Microsoft Won't Budge on Hotmail Interface RedesignMicrosoft Corp. on Friday defended the redesign of its Windows Live Hotmail e-mail service, which has been blasted by some...
Gregg Keizer, Computerworld
Microsoft Corp. on Friday defended the redesign of its Windows Live Hotmail e-mail service, which has been blasted by some users, but said it would stick with the new interface.
Monday, it also urged users who were unable to access their mail to switch to the skeletal mobile version, or use a desktop client to reach their Hotmail account.
"We can't provide two fast, secure reliable experiences, so we have decided to just keep the new version," said Mike Schackwitz, lead program manager for Hotmail, in an entry to a Microsoft blog on Friday. "However, we will continue to improve the new version, based on many of your comments here, to make it work better for you."
Schackwitz was responding to criticism leveled by hundreds of Hotmail users who had taken the new interface to task in comments left on an earlier blog entry. "We've read all the comments, followed up with some of you, and changed the service as we went," he said. "Since our original announcement, we have read and analyzed several thousand comments, fixed several bugs, and released five updates to the code."
In late September, Microsoft began rolling out a revamped Hotmail that ditched what had been two options: a years-old "classic" interface and a newer "full" interface that was first offered in 2006. Instead, Microsoft merged elements of both in a new look. Schackwitz said that the gradual changeover was nearly completed, contradicting a company spokeswoman who last Friday said it would take "a few more months" to wrap up the transition. "By the end of this week, all Windows Live Hotmail users will be upgraded to the new Hotmail," he promised.
Many users haven't been happy about the change and by turns begged and demanded that Microsoft restore the "classic" choice.
"We understand that everyone has different tastes and computer configurations," Schackwitz said. "Although the majority of people in our tests preferred the new look and themes, some people didn't. So, while most of you have seen Hotmail improve, some of you have not, and we apologize for any inconvenience this may have caused you."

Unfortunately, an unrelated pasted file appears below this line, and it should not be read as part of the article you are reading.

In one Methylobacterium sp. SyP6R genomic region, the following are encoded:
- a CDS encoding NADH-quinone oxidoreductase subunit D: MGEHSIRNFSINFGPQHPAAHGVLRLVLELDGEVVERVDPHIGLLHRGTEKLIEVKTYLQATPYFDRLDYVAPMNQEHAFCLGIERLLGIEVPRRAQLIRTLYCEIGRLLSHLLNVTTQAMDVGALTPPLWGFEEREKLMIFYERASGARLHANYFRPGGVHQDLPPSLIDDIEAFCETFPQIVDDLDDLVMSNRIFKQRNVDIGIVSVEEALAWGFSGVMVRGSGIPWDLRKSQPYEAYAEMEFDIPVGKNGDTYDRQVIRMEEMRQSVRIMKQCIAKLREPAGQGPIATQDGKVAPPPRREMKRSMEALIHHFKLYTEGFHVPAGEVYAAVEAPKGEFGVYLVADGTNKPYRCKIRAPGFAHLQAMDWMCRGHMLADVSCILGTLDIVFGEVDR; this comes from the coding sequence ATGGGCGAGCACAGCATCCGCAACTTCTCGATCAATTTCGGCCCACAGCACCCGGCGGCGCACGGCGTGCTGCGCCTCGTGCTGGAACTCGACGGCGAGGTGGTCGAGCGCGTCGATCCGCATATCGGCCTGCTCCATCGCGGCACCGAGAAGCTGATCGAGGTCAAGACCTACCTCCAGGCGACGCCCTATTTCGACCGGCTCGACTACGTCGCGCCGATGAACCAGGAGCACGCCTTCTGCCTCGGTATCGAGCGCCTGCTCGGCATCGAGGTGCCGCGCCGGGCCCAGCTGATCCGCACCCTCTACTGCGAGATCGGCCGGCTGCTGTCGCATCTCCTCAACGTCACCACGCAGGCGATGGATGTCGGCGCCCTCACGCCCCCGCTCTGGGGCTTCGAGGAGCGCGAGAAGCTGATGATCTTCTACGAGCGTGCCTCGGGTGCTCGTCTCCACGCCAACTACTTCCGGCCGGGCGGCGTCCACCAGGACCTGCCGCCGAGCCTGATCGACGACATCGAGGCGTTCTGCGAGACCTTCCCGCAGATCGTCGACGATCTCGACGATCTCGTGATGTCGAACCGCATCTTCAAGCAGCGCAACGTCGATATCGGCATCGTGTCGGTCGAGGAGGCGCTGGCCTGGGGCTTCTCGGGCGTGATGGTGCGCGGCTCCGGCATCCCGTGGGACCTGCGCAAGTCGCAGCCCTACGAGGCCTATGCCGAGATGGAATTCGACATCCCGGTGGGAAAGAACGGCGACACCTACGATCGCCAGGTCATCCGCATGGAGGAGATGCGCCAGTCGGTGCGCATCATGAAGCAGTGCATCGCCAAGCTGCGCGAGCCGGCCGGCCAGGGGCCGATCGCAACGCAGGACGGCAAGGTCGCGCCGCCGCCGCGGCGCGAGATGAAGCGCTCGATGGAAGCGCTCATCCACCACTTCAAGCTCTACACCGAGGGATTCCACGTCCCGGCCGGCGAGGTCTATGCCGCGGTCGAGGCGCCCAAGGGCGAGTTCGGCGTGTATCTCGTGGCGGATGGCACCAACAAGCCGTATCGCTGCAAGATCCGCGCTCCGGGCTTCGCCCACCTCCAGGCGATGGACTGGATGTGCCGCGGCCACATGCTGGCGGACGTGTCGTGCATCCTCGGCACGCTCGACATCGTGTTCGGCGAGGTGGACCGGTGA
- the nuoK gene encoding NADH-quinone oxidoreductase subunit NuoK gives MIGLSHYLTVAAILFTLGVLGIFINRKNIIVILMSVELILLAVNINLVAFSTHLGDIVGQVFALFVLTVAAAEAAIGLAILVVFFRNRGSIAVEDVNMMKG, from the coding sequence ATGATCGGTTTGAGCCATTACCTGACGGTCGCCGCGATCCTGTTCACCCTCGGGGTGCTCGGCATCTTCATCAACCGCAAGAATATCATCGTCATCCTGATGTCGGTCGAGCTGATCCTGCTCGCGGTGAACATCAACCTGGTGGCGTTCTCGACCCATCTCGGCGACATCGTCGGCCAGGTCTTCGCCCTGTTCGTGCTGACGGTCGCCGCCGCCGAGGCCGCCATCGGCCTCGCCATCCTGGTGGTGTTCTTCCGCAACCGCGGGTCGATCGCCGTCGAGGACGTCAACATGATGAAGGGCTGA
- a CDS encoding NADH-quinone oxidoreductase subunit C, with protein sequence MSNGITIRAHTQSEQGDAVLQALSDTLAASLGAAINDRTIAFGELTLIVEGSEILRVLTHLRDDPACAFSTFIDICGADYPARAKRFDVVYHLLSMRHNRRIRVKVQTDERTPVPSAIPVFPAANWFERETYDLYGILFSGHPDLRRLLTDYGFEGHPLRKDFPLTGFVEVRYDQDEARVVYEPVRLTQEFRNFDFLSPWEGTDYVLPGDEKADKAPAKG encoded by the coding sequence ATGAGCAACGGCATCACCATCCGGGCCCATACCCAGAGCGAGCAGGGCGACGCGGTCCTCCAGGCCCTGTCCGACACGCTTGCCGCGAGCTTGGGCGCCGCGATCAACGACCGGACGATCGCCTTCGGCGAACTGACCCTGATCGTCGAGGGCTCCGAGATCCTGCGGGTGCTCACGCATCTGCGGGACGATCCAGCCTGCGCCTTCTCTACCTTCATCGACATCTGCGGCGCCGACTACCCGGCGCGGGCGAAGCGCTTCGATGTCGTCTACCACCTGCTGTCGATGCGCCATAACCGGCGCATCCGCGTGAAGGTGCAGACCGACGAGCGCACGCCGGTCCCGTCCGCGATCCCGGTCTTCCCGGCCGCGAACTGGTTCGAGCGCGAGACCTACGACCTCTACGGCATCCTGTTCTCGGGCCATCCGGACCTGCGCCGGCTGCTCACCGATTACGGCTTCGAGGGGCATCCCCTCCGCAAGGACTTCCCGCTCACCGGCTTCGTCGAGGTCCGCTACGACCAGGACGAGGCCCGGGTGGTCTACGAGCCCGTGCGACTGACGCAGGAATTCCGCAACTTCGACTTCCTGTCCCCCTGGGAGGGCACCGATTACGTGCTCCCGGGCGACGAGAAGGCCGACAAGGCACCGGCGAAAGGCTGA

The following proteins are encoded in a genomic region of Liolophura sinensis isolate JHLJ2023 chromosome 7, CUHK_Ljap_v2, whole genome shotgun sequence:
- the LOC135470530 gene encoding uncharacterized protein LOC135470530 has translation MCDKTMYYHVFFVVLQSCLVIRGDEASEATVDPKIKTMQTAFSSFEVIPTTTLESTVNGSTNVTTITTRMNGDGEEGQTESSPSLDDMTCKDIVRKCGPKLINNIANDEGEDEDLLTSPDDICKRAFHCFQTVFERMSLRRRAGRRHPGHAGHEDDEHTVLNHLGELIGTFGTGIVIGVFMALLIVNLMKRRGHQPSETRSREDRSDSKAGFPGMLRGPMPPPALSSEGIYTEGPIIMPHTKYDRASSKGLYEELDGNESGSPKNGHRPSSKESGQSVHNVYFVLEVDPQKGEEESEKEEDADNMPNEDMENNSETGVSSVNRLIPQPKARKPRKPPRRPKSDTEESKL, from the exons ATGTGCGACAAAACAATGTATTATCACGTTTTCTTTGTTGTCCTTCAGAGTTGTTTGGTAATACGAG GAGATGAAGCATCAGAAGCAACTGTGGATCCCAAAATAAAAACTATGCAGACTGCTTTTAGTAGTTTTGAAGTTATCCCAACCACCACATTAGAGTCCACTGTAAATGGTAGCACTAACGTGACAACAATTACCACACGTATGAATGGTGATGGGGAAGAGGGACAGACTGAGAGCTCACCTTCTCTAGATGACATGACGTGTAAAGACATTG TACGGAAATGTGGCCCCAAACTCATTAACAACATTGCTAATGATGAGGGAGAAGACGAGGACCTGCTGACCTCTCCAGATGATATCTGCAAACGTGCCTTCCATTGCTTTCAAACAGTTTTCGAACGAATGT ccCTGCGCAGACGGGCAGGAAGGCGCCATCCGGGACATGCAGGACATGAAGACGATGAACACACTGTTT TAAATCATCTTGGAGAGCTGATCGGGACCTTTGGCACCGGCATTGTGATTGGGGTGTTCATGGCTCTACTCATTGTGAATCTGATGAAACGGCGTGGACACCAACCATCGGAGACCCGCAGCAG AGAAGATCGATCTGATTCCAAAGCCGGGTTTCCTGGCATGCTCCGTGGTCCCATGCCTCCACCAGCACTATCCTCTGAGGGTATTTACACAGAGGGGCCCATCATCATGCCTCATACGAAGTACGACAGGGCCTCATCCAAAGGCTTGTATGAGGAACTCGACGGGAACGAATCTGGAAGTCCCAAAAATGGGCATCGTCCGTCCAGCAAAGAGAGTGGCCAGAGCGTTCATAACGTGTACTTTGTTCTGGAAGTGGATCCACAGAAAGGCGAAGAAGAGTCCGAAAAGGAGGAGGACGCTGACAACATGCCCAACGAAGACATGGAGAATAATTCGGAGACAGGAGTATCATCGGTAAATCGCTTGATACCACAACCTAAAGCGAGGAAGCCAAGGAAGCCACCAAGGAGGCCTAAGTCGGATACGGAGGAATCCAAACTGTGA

That apology didn't stop critics from blasting Microsoft's decision. "If you really think that this new format is great, you will be out on the street soon looking for a job," said an anonymous user in a comment added to Schackwitz's blog Monday morning. "Yes people have different tastes, but according to the comments I have read they are about 50:1 against the new format."
Others said they would drop Hotmail because Microsoft wouldn't give them the option of reverting to the older interface. "Wow! This really sucks. I mean REALLY REALLY REALLY sucks," said another unidentified user on Friday. "Since you will not allow the old format as an option, I guess I will need to migrate to another service."
Some continued to complain about specific problems tied to the new interface, including being unable to compose new messages or find their contacts. Today, a different Hotmail manager addressed those concerns by suggesting users try alternatives.
"We're working on fixing many of the issues that we're hearing matter most to you," said Ellie Powers, a Hotmail program manager, in a comment added to the same Schackwitz blog at 12:42 p.m. Eastern. "While we work on fixing Hotmail, here are [some] temporary solutions that we hope can provide some relief."
Powers then ticked off:
The mobile version of Hotmail. "It doesn't have all of the features of the Web version but we hope this may help some of you who are completely blocked at the current time," she said.
Windows Live Mail , a desktop client for Windows XP and Vista that lets users access their Hotmail accounts.
Outlook Connector , an add-on to Microsoft Outlook , the e-mail client bundled with Office, which also lets users access Hotmail.
"Again, we are working on fixing the problems you are reporting and know that the options mentioned here are not permanent solutions," Powers concluded.
The commentary on Schackwitz's blog has been brisk. By 1 p.m. Eastern, more than 250 comments had been added to the post during the day.